Prenuptial Agreements in Florida
When it comes to prenuptial agreements, every state has its unique set of rules. The following will shed light on what the state of Florida has to say about the matter, as well as what the law entails and how it’s enforced.
What is a Prenuptial Agreement?
According to Florida law, a prenuptial agreement is a document that the couple draws up before the marriage to set out precise terms regarding issues such as property division, alimony etc. This makes it easier for the couple to wrap up matters during a divorce because everything has already been established in the “premarital contract”, and the best thing is that it sets out the financial terms of the marriage.
Who Should Get a Prenuptial Agreement?
While a prenuptial agreement was once reserved for the super-rich, it’s now a versatile tool that can benefit any couple at the time of divorce. It gives both spouses a peace of mind knowing that their financial futures and assets are protected throughout.
Typically, the following categories of people tend to get prenuptial agreements:
- Individuals who want to protect assets that they owned prior to the marriage
- Someone who wants to protect the future inheritance of the children
- Spouses who enter the marriage with existing business interests that they would like to keep protected from the asset division should the marriage end in a divorce
- Spouses that want to make sure that the other spouse will be able to pay for alimony in the unfortunate event of a divorce or separation.
What Issues Can a Prenuptial Agreement Cover?
Florida law clearly states that prenuptial contracts may contain any terms that the spouses have agreed upon, granted that those terms don’t violate Florida law in any way. Furthermore, prenuptial agreements cover the gamut of each spouse’s financial responsibilities and rights during and after the marriage.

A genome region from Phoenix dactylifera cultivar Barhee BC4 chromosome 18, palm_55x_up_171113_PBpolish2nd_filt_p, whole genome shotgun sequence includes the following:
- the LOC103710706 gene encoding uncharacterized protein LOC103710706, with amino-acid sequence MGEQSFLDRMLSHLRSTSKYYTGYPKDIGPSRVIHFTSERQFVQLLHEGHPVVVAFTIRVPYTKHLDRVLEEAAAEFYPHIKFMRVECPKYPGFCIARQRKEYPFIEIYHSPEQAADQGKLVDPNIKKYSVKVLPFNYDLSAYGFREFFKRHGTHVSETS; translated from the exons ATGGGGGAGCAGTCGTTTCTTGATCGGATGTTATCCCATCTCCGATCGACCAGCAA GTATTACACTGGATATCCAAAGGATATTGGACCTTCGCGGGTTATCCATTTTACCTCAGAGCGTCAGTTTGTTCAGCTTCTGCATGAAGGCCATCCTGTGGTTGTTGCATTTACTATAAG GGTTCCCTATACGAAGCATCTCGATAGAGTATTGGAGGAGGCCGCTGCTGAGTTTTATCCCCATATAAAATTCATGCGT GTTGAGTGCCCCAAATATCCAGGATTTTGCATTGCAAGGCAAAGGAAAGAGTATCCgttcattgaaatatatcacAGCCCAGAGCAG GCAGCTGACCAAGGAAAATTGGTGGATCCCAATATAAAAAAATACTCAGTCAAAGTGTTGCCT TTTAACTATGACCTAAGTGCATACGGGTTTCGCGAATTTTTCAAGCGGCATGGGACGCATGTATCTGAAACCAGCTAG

Generally, prenuptial agreements cover the following subjects:
- Each spouse’s responsibility towards managing marital property during the course of the marriage
- Terms for property division should the marriage end in a divorce, separation or death
- Terms and conditions for alimony payment, duration etc.
- Plan of action for the pension and retirement plans of both spouses
- Plans that stipulate what should happen to the life insurance policies of both spouses in the event of a divorce
- The specific state laws that the couple prefers to be followed when interpreting the agreement
- To decide whether or not each spouse will be writing a will to represent the terms of the agreement.
Can a Prenuptial Agreement Determine Child Custody and Child Support in Florida?
According to Florida law, issues like child support and child custody will not be influenced by the terms of the prenuptial agreement. What happens is that the court will calculate the child support amount according to a pre-determined formula at the time of the divorce or separation, and these calculations are based on both parents’ financial situations and the child’s specific needs.
After all, it’s the child who’s entitled to child support; and it’s an obligation that the parents must meet. Likewise, the judge decides on what the child custody should be based on the child’s best interests, but this doesn’t stop the parents from coming with their own agreements regarding both issues. However, any agreement that’s entered into outside the court will have to go through judicial approval.
How to Ensure the Prenuptial Agreement is Enforceable in Florida?
Most states use the Uniform Premarital Agreement Act (UPAA) as a means to define the terms by which prenuptial agreements are enforced. The state of Florida embraced the UPAA in 2007 and it contains numerous guidelines on how the courts should enforce prenuptial agreements. The state of Florida has modeled its own statute (§61.079) on the requirements of the act. The following factors are typically included in the contract when the couple gets married.